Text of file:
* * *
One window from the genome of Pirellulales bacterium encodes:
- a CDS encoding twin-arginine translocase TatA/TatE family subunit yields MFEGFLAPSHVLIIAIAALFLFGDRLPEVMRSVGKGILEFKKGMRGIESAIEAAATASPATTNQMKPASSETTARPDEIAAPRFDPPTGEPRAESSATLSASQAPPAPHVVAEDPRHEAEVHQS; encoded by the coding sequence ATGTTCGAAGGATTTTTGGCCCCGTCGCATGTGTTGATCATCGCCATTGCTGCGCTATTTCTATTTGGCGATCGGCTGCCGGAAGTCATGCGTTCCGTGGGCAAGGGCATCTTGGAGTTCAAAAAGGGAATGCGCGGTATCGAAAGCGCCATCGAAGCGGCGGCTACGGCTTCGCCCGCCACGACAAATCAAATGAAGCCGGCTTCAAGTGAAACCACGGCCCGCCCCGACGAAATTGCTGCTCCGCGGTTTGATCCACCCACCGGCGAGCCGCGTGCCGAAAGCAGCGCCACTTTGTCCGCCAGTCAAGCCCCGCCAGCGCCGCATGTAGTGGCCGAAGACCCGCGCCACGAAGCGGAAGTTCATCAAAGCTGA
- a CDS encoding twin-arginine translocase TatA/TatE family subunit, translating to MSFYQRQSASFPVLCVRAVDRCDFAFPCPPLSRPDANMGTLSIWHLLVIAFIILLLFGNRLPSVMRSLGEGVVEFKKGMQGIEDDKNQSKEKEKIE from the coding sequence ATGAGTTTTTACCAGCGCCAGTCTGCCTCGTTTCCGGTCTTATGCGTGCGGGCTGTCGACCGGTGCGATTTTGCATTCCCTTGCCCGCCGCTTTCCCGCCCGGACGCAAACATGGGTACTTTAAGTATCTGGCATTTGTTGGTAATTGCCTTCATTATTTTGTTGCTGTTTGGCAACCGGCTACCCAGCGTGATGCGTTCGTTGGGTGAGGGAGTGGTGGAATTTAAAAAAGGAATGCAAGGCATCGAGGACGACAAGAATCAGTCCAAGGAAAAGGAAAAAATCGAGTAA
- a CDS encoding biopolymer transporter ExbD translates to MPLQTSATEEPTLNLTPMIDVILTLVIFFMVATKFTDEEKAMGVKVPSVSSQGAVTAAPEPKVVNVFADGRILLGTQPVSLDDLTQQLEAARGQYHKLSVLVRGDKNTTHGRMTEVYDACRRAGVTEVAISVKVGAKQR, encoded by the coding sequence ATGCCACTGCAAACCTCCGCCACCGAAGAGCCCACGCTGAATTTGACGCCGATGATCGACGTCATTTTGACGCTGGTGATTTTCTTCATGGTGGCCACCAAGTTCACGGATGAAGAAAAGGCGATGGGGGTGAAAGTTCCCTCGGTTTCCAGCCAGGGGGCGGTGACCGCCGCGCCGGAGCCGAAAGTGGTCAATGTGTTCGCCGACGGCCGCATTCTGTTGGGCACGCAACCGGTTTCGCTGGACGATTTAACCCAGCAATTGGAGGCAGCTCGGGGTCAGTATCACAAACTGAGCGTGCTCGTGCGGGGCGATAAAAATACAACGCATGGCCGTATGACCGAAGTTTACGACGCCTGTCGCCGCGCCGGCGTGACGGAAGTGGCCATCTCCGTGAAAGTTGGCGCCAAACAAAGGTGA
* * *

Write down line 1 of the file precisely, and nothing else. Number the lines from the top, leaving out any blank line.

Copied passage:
One window from the genome of Pirellulales bacterium encodes: